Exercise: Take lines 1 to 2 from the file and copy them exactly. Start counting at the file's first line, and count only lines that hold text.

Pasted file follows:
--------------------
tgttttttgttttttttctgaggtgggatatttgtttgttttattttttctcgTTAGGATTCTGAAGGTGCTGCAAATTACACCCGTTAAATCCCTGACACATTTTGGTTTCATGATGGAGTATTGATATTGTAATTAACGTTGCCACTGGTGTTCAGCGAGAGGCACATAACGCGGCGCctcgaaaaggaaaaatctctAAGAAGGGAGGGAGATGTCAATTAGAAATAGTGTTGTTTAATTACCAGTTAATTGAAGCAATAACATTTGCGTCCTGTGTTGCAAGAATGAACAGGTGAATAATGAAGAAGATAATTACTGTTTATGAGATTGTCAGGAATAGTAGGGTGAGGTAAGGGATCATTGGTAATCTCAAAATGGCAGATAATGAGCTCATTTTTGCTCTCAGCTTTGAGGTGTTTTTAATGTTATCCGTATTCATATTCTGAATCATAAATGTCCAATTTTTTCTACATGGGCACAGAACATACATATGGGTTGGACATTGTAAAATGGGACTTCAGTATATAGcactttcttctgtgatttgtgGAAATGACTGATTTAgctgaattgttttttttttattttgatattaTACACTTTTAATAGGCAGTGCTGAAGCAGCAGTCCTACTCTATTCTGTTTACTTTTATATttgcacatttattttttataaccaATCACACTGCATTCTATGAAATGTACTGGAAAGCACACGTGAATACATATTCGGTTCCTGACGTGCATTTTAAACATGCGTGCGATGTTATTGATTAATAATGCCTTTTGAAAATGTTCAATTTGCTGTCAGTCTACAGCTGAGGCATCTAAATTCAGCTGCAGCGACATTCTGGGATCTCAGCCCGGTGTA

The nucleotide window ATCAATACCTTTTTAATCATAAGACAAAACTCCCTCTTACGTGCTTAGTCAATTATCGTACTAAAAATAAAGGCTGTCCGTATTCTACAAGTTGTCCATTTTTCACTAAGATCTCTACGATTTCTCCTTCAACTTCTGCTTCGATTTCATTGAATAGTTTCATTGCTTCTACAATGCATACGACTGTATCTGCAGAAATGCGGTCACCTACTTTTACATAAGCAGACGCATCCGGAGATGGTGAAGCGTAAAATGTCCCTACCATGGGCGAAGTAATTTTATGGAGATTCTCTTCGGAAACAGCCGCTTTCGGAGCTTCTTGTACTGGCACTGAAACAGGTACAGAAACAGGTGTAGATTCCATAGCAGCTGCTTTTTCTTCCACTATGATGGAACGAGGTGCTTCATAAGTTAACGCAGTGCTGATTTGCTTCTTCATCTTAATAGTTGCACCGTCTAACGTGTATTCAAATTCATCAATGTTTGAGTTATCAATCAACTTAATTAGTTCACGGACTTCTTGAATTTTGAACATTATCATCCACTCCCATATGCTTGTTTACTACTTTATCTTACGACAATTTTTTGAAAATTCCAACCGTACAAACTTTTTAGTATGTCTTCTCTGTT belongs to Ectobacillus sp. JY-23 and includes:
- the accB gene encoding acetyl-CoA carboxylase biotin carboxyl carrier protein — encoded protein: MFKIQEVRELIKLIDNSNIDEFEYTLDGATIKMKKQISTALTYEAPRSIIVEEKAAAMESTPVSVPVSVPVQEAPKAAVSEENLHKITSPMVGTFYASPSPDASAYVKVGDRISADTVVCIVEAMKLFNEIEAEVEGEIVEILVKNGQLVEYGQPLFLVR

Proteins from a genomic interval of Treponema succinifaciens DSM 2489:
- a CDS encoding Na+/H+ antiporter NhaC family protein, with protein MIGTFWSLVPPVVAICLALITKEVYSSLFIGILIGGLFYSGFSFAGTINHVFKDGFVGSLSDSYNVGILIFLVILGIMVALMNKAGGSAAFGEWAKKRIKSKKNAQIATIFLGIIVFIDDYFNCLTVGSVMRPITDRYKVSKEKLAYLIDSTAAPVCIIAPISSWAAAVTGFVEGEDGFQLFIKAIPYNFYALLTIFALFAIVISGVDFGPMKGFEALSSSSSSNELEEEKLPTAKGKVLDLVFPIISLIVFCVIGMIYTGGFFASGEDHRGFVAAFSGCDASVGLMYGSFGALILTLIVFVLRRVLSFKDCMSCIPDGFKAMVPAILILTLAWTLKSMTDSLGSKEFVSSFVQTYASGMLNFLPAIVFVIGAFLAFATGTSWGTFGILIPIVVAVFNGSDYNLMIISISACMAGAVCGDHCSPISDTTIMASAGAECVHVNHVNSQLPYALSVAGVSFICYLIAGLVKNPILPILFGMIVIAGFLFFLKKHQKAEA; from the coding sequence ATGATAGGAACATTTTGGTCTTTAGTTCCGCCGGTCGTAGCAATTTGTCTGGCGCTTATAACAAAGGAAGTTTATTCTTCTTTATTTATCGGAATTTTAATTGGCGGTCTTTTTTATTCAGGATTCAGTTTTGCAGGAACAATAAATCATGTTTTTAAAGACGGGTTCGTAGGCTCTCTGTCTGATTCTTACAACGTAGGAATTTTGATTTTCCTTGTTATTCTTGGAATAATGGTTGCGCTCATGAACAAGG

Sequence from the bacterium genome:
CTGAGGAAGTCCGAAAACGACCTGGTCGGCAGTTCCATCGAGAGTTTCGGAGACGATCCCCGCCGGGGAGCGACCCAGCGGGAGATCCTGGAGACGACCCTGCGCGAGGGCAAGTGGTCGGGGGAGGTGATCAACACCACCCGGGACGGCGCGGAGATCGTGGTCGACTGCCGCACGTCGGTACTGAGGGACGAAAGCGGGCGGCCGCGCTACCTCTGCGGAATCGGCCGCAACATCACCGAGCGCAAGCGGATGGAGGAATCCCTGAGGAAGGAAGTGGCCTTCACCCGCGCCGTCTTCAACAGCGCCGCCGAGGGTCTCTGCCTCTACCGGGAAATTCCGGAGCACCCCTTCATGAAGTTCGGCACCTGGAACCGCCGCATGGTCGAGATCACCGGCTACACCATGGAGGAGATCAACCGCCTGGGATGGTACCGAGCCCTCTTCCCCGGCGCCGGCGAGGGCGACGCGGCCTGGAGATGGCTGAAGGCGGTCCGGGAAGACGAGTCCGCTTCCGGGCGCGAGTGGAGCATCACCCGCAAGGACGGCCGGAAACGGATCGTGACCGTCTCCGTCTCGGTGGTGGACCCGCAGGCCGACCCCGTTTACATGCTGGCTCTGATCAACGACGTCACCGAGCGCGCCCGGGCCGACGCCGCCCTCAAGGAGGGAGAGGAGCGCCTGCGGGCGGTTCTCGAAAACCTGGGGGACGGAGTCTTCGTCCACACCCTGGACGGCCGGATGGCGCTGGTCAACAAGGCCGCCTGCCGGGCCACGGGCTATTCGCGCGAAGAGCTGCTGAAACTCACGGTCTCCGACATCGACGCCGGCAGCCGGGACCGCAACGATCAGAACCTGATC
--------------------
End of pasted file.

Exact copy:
tgttttttgttttttttctgaggtgggatatttgtttgttttattttttctcgTTAGGATTCTGAAGGTGCTGCAAATTACACCCGTTAAATCCCTGACACATTTTGGTTTCATGATGGAGTATTGATATTGTAATTAACGTTGCCACTGGTGTTCAGCGAGAGGCACATAACGCGGCGCctcgaaaaggaaaaatctctAAGAAGGGAGGGAGATGTCAATTAGAAATAGTGTTGTTTAATTACCAGTTAATTGAAGCAATAACATTTGCGTCCTGTGTTGCAAGAATGAACAGGTGAATAATGAAGAAGATAATTACTGTTTATGAGATTGTCAGGAATAGTAGGGTGAGGTAAGGGATCATTGGTAATCTCAAAATGGCAGATAATGAGCTCATTTTTGCTCTCAGCTTTGAGGTGTTTTTAATGTTATCCGTATTCATATTCTGAATCATAAATGTCCAATTTTTTCTACATGGGCACAGAACATACATATGGGTTGGACATTGTAAAATGGGACTTCAGTATATAGcactttcttctgtgatttgtgGAAATGACTGATTTAgctgaattgttttttttttattttgatattaTACACTTTTAATAGGCAGTGCTGAAGCAGCAGTCCTACTCTATTCTGTTTACTTTTATATttgcacatttattttttataaccaATCACACTGCATTCTATGAAATGTACTGGAAAGCACACGTGAATACATATTCGGTTCCTGACGTGCATTTTAAACATGCGTGCGATGTTATTGATTAATAATGCCTTTTGAAAATGTTCAATTTGCTGTCAGTCTACAGCTGAGGCATCTAAATTCAGCTGCAGCGACATTCTGGGATCTCAGCCCGGTGTA

The nucleotide window ATCAATACCTTTTTAATCATAAGACAAAACTCCCTCTTACGTGCTTAGTCAATTATCGTACTAAAAATAAAGGCTGTCCGTATTCTACAAGTTGTCCATTTTTCACTAAGATCTCTACGATTTCTCCTTCAACTTCTGCTTCGATTTCATTGAATAGTTTCATTGCTTCTACAATGCATACGACTGTATCTGCAGAAATGCGGTCACCTACTTTTACATAAGCAGACGCATCCGGAGATGGTGAAGCGTAAAATGTCCCTACCATGGGCGAAGTAATTTTATGGAGATTCTCTTCGGAAACAGCCGCTTTCGGAGCTTCTTGTACTGGCACTGAAACAGGTACAGAAACAGGTGTAGATTCCATAGCAGCTGCTTTTTCTTCCACTATGATGGAACGAGGTGCTTCATAAGTTAACGCAGTGCTGATTTGCTTCTTCATCTTAATAGTTGCACCGTCTAACGTGTATTCAAATTCATCAATGTTTGAGTTATCAATCAACTTAATTAGTTCACGGACTTCTTGAATTTTGAACATTATCATCCACTCCCATATGCTTGTTTACTACTTTATCTTACGACAATTTTTTGAAAATTCCAACCGTACAAACTTTTTAGTATGTCTTCTCTGTT belongs to Ectobacillus sp. JY-23 and includes: